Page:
Published in November 2013. ISBN: 978-3796529177. 431 pp. €32.80 (D), €34.00 (A), sFr. 39.80. Available here.
Guest post by Sören Ohle, Johannes Gutenberg-University Mainz
The analysis and the development of publishing houses has always been a matter of great interest for scholars in the field of Book Studies. The Schwabe-Verlag in Basle has now published its own, 525 year-long history in an attractive volume, compiled by Corina Lanfranchi. Besides its respectable extent of 431 well-written pages, it contains numerous pictures and photographs in order to illustrate the changes in the history of the publishing house over half a century. As Lanfranchi herself points out, the books is not just a book of printing history: it is a Basle guidebook, a “Bücherreise” (p. 13). As a popular example of history marketing, the book therefore is not written for an academic public or with an academic purpose but aims to interest above all general readers.
The development is presented in strictly chronological order and the chapters – the so-called “stations” – are structured by the venues in which the publishing house had its seat over time. For example, the publishing house was founded in 1488 as the so-called “Officin Petri”, situated in the Ackermannshof. In 1510 the first owner, Adam Petri, bought the “Haus zum langen Pfeffer”, Weiße Gasse 28, where he became the best-known Swiss printer of Martin Luther’s translated bible. From there, the printing presses were moved frequently from one place to another: St. Alban Vorstadt (the famous Cosmographia was printed here in 1544), Marktplatz, Schwanengasse/Spiegelgasse, Klosterberg, Steinentorstrasse 13, Muttenz and, finally, Steinentorstrasse 11. For every location throughout history, Lanfranchi presents the reader with additional facts and figures. History comes alive through pictures and photographs and Lanfranchi explains the constant changes in the ownership of the printing house – from Petri to Henricpetri, Decker, Schweighauser and finally to Schwabe.
In addition to the chronology, the study contains eleven side notes, written by various well-respected authors and illuminating specific issues and circumstances of Swiss (printing) history. For example, Wulf D. von Lucius points out the outstanding skills of Swiss publishing houses regarding the quality and craftsmanship in book production around 1800; Leonhard Burckhardt offers a short but nonetheless precise sketch about the famous (art) historian Jacob Burkhardt – born in Basel in 1818 – and his concept of history. Marco Jorio recounts the development of Swiss encyclopedias in the 17th and 18th centuries, whereas Annemarie Pieper introduces the Historisches Wörterbuch der Philosophie (1899) as a very successful and well-known title.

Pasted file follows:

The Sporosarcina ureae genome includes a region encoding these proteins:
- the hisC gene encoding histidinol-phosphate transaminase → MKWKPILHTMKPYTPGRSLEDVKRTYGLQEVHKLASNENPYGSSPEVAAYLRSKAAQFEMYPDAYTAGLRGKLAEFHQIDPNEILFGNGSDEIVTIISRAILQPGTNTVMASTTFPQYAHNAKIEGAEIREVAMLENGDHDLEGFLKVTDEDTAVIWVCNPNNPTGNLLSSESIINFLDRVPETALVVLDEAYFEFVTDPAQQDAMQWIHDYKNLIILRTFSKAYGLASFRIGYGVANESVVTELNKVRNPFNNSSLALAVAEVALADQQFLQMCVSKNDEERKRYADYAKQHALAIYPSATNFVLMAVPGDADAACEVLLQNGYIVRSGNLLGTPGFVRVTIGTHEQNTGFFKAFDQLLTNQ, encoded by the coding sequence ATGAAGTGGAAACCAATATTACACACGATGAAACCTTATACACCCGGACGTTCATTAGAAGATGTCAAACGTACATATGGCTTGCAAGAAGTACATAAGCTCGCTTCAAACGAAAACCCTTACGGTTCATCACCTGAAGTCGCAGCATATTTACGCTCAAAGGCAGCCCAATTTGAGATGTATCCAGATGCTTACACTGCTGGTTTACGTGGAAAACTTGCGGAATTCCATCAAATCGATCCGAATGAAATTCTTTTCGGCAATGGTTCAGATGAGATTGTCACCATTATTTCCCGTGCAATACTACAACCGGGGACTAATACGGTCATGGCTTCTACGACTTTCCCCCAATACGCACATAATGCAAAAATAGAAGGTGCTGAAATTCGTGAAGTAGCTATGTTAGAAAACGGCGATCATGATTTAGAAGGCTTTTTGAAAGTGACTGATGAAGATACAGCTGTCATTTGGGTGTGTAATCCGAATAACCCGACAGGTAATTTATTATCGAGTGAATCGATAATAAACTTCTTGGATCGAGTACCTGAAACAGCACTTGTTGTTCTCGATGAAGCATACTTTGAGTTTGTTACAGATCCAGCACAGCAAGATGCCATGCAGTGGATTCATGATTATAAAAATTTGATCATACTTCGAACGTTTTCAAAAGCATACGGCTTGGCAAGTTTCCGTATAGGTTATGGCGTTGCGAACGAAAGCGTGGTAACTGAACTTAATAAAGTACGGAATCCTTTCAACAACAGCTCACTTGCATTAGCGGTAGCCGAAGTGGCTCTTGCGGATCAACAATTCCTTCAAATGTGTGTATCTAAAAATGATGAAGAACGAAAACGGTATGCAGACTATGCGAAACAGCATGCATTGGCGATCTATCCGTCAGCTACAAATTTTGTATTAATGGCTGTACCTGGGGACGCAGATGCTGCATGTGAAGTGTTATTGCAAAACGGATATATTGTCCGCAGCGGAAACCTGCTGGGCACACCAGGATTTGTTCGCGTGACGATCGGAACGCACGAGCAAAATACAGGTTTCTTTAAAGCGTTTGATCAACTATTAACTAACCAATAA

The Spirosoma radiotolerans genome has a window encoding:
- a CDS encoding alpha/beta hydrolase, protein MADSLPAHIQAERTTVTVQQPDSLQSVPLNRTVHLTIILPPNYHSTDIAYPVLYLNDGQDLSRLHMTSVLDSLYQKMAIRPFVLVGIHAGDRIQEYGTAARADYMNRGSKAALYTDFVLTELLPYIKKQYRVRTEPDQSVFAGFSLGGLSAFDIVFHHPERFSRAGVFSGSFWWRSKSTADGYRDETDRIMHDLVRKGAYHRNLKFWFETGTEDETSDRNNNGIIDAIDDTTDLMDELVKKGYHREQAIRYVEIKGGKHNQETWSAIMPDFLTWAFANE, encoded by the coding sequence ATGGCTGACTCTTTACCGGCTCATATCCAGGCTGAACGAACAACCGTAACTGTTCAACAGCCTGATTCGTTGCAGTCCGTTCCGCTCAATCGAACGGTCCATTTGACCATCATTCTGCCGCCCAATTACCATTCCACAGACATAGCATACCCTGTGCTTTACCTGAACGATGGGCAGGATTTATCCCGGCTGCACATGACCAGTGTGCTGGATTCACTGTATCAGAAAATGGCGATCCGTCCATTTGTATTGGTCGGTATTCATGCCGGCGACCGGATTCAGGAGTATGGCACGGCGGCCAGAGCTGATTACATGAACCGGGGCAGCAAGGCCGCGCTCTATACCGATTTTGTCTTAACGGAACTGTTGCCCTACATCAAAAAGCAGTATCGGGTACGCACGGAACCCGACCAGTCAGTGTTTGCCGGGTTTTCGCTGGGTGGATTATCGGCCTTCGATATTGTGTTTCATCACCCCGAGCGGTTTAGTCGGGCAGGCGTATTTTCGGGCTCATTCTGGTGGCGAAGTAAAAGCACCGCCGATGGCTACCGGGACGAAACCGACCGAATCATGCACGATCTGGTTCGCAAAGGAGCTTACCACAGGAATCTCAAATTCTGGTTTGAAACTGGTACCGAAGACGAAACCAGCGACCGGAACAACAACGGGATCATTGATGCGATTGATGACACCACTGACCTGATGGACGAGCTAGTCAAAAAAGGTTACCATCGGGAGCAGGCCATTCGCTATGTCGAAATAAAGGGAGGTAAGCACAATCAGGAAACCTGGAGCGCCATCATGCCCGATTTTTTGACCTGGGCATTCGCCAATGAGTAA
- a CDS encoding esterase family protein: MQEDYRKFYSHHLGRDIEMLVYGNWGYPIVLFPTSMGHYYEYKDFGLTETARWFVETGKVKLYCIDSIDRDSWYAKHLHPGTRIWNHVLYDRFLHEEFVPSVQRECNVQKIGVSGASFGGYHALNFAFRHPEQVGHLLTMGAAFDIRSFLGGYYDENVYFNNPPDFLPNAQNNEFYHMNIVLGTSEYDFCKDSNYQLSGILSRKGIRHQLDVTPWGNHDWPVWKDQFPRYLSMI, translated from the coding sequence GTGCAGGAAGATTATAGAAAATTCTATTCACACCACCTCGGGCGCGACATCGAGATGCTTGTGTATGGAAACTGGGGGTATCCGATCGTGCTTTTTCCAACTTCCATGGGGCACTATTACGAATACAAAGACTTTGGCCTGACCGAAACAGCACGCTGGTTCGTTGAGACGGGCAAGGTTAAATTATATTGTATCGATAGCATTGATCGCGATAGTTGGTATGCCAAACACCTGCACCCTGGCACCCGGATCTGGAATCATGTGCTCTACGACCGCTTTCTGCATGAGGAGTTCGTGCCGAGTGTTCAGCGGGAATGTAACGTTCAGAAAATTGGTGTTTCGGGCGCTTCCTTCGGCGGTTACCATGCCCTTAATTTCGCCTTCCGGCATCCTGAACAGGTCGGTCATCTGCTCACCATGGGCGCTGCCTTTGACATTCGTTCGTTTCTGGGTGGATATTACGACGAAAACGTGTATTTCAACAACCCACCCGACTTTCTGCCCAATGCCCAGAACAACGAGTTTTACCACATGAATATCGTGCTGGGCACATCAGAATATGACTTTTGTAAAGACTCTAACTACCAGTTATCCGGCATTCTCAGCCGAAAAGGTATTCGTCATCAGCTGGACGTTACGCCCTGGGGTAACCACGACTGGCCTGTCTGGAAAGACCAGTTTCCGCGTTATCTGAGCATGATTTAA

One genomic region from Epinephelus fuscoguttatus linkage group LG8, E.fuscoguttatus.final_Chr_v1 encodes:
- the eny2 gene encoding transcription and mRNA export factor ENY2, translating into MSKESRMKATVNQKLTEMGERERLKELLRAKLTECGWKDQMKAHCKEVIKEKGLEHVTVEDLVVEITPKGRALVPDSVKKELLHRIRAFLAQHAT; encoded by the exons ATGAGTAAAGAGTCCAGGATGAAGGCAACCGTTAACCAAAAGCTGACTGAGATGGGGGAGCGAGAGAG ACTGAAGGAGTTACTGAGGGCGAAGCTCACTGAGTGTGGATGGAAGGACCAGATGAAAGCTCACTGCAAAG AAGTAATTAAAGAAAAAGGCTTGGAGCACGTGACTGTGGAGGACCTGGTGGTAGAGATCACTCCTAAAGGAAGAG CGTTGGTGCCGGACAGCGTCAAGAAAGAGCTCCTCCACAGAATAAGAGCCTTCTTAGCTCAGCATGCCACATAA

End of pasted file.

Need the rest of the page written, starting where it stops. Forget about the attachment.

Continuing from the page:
The book itself is a good example for a high-quality book made in Switzerland. Gut zum Druck! is easy to read, its surface feel and look are of higher value than most other publishing histories. The downside to its popular design is that it does not fulfill scholarly and specifically book historical requirements. The main part and its insights are mainly based on Frank Hieronymus’ study 1488 Petri – Schwabe 1988: Eine traditionsreiche Basler Offizin im Spiegel ihrer frühen Drucke (published by Schwabe in 1997). Lanfranchi’s introduction makes that very clear when starting out by calling Hieronymous’ book a “treasure cove”, p. 14). Therefore, Hieronymus’ study seems to determine the skeletal structure, to which Lanfranchi added episodes and anecdotes regarding the publishing house of Petri/Schwabe. Hence, her main aim was to write a popular history of the publisher and printing press Schwabe, trying to visualize the stories of authors, printers and publishers hidden behind the books. For that purpose, Lanfranchi wrote an admirable book: she bids the reader to dive into the history of Schwabe and she successfully brings the past back to life. In particular, Lanfranchi’s approach to structuring her book along the locations in which the printing press was housed over the centuries invites the reader out for a walk, following the trails of Petri and Schwabe through Basle, much like a travel guide would.
Although the eleven additional articles deal with specific questions regarding the history of printing, they are not useful as scholarly introductions. For example, the two short contributions by Ruedi Bienz (“Vom Bleisatz zum digitalen Publizieren”, pp. 369-379) and Michael Düblin (“Die digitale Revolution: Von der Satzautomation zum E-Publishing”, pp. 380-393) try to cover 500 years in the history of printing, but there are no further comments by Lanfranchi and the two contributions are narrowly focused on anecdotal history relating to Schwabe. Thus, they cannot provide any specific, scholarly relevant information beyond this context. Even if Lanfranchi has done well as an editor, by summing up some historical background for further understanding – and no doubt the two contributions are interesting to read – she fails to find the appropriate extent for the topic: one cannot sum up 500 years of printing history on just 24 pages. In fact, none of the published articles is longer than 13 pages, which is not enough for a scholarly examination. But it is adequate for the readers Lanfranchi has compiled the book for.
In conclusion, a scholarly reader should not expect a restructured and updated version of Hieronymus’ monumental (two-volume, 2000-page) study, including wider contexts as well as new sources with reliable interpretations. But the interested reader will find a colorful panorama of its main subject – the printing press and publishing house Schwabe within Basle’s printing history.